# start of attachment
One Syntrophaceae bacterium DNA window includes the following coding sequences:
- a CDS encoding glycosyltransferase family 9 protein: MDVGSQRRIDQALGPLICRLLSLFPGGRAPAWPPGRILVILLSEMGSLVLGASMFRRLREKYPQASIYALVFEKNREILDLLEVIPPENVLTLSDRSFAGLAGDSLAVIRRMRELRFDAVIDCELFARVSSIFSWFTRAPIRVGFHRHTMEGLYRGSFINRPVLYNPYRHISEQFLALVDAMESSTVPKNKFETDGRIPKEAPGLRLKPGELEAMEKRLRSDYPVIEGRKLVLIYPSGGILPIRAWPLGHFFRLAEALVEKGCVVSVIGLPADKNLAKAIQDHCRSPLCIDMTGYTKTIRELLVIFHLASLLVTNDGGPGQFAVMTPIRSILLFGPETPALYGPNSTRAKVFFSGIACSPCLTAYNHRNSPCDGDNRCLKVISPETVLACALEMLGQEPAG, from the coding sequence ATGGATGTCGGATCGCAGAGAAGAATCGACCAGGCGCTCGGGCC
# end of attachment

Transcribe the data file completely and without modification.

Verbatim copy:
One Syntrophaceae bacterium DNA window includes the following coding sequences:
- a CDS encoding glycosyltransferase family 9 protein: MDVGSQRRIDQALGPLICRLLSLFPGGRAPAWPPGRILVILLSEMGSLVLGASMFRRLREKYPQASIYALVFEKNREILDLLEVIPPENVLTLSDRSFAGLAGDSLAVIRRMRELRFDAVIDCELFARVSSIFSWFTRAPIRVGFHRHTMEGLYRGSFINRPVLYNPYRHISEQFLALVDAMESSTVPKNKFETDGRIPKEAPGLRLKPGELEAMEKRLRSDYPVIEGRKLVLIYPSGGILPIRAWPLGHFFRLAEALVEKGCVVSVIGLPADKNLAKAIQDHCRSPLCIDMTGYTKTIRELLVIFHLASLLVTNDGGPGQFAVMTPIRSILLFGPETPALYGPNSTRAKVFFSGIACSPCLTAYNHRNSPCDGDNRCLKVISPETVLACALEMLGQEPAG, from the coding sequence ATGGATGTCGGATCGCAGAGAAGAATCGACCAGGCGCTCGGGCC